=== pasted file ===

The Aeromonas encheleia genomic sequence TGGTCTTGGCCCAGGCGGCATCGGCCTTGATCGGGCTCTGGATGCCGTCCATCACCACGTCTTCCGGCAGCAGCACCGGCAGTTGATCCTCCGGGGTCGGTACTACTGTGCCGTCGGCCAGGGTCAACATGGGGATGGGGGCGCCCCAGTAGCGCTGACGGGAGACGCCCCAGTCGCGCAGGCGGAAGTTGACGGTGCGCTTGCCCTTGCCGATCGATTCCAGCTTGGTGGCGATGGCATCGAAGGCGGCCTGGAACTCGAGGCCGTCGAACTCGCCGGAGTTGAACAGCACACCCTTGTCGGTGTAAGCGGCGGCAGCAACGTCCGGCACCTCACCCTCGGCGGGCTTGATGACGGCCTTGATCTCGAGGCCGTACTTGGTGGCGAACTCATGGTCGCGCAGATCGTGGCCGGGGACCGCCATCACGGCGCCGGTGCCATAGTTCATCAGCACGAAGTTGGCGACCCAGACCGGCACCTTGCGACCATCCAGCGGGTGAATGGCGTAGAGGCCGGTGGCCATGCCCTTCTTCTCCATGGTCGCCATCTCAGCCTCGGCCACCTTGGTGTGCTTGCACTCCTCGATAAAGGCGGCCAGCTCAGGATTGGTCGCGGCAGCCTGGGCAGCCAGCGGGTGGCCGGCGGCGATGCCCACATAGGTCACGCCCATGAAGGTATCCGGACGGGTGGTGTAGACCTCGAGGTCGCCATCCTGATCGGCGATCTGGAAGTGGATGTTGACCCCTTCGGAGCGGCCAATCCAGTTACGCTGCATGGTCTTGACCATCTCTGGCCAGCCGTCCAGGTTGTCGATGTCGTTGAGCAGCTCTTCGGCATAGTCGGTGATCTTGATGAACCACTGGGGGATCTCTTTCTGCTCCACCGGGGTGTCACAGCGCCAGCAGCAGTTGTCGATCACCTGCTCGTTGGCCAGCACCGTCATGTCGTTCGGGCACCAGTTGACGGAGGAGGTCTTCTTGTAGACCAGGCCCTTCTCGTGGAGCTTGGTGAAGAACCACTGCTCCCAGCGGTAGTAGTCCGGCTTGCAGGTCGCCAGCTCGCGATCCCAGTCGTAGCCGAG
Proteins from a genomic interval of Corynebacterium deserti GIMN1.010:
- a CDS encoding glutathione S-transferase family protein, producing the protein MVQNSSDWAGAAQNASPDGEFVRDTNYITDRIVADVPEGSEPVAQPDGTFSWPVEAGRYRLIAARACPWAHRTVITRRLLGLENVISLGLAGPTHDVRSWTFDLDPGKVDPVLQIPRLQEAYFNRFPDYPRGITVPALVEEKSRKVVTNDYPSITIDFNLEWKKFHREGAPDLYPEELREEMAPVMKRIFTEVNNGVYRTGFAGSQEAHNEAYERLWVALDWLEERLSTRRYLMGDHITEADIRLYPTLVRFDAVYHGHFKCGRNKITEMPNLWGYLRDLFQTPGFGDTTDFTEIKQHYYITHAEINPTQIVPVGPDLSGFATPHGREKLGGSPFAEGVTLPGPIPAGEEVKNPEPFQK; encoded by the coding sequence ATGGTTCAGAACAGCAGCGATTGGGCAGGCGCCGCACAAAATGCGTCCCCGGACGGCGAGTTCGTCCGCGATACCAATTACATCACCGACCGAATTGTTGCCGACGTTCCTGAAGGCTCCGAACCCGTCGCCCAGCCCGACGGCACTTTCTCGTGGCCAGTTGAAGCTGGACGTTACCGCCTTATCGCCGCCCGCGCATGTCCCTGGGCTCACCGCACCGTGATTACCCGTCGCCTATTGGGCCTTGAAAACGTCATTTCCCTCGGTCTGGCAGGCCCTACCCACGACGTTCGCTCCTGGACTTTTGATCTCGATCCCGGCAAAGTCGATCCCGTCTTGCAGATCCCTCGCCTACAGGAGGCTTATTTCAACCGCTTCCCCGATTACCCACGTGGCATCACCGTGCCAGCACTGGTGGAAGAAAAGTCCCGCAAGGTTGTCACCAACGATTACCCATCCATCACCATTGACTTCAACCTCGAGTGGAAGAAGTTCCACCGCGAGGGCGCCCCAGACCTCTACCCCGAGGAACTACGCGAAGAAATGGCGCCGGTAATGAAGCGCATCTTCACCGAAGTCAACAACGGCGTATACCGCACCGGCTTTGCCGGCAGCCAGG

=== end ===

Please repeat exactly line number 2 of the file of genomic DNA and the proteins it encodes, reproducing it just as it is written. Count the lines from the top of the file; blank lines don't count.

Proteins from a genomic interval of Corynebacterium deserti GIMN1.010: